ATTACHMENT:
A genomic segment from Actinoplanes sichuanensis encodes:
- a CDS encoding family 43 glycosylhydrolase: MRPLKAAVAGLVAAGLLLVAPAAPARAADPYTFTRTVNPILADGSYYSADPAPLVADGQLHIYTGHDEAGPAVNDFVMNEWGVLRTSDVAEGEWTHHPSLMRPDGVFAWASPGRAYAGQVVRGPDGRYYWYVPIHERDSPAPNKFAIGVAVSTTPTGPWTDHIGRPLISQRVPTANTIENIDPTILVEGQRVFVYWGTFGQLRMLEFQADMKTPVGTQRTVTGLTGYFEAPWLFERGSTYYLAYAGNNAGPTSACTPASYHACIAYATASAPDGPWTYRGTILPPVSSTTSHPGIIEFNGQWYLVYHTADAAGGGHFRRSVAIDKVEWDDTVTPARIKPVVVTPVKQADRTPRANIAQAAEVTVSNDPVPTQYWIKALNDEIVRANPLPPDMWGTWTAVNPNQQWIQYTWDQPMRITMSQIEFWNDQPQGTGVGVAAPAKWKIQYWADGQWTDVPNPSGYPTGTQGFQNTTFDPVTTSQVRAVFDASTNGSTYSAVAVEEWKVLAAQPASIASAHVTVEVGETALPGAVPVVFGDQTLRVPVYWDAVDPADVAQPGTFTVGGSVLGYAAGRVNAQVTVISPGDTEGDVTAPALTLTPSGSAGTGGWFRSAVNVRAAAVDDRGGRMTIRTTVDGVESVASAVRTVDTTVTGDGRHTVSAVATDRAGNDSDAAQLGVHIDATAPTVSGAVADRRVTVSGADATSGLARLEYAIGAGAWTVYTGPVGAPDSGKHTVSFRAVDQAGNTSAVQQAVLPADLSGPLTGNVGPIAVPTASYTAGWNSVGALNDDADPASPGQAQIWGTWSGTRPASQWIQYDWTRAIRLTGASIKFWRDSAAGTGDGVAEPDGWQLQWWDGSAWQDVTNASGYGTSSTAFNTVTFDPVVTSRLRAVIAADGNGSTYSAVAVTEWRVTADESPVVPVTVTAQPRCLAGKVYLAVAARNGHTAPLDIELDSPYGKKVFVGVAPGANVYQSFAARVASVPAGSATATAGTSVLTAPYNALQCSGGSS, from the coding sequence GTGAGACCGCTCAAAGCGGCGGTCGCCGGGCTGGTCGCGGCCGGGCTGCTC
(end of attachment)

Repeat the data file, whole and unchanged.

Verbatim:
A genomic segment from Actinoplanes sichuanensis encodes:
- a CDS encoding family 43 glycosylhydrolase: MRPLKAAVAGLVAAGLLLVAPAAPARAADPYTFTRTVNPILADGSYYSADPAPLVADGQLHIYTGHDEAGPAVNDFVMNEWGVLRTSDVAEGEWTHHPSLMRPDGVFAWASPGRAYAGQVVRGPDGRYYWYVPIHERDSPAPNKFAIGVAVSTTPTGPWTDHIGRPLISQRVPTANTIENIDPTILVEGQRVFVYWGTFGQLRMLEFQADMKTPVGTQRTVTGLTGYFEAPWLFERGSTYYLAYAGNNAGPTSACTPASYHACIAYATASAPDGPWTYRGTILPPVSSTTSHPGIIEFNGQWYLVYHTADAAGGGHFRRSVAIDKVEWDDTVTPARIKPVVVTPVKQADRTPRANIAQAAEVTVSNDPVPTQYWIKALNDEIVRANPLPPDMWGTWTAVNPNQQWIQYTWDQPMRITMSQIEFWNDQPQGTGVGVAAPAKWKIQYWADGQWTDVPNPSGYPTGTQGFQNTTFDPVTTSQVRAVFDASTNGSTYSAVAVEEWKVLAAQPASIASAHVTVEVGETALPGAVPVVFGDQTLRVPVYWDAVDPADVAQPGTFTVGGSVLGYAAGRVNAQVTVISPGDTEGDVTAPALTLTPSGSAGTGGWFRSAVNVRAAAVDDRGGRMTIRTTVDGVESVASAVRTVDTTVTGDGRHTVSAVATDRAGNDSDAAQLGVHIDATAPTVSGAVADRRVTVSGADATSGLARLEYAIGAGAWTVYTGPVGAPDSGKHTVSFRAVDQAGNTSAVQQAVLPADLSGPLTGNVGPIAVPTASYTAGWNSVGALNDDADPASPGQAQIWGTWSGTRPASQWIQYDWTRAIRLTGASIKFWRDSAAGTGDGVAEPDGWQLQWWDGSAWQDVTNASGYGTSSTAFNTVTFDPVVTSRLRAVIAADGNGSTYSAVAVTEWRVTADESPVVPVTVTAQPRCLAGKVYLAVAARNGHTAPLDIELDSPYGKKVFVGVAPGANVYQSFAARVASVPAGSATATAGTSVLTAPYNALQCSGGSS, from the coding sequence GTGAGACCGCTCAAAGCGGCGGTCGCCGGGCTGGTCGCGGCCGGGCTGCTC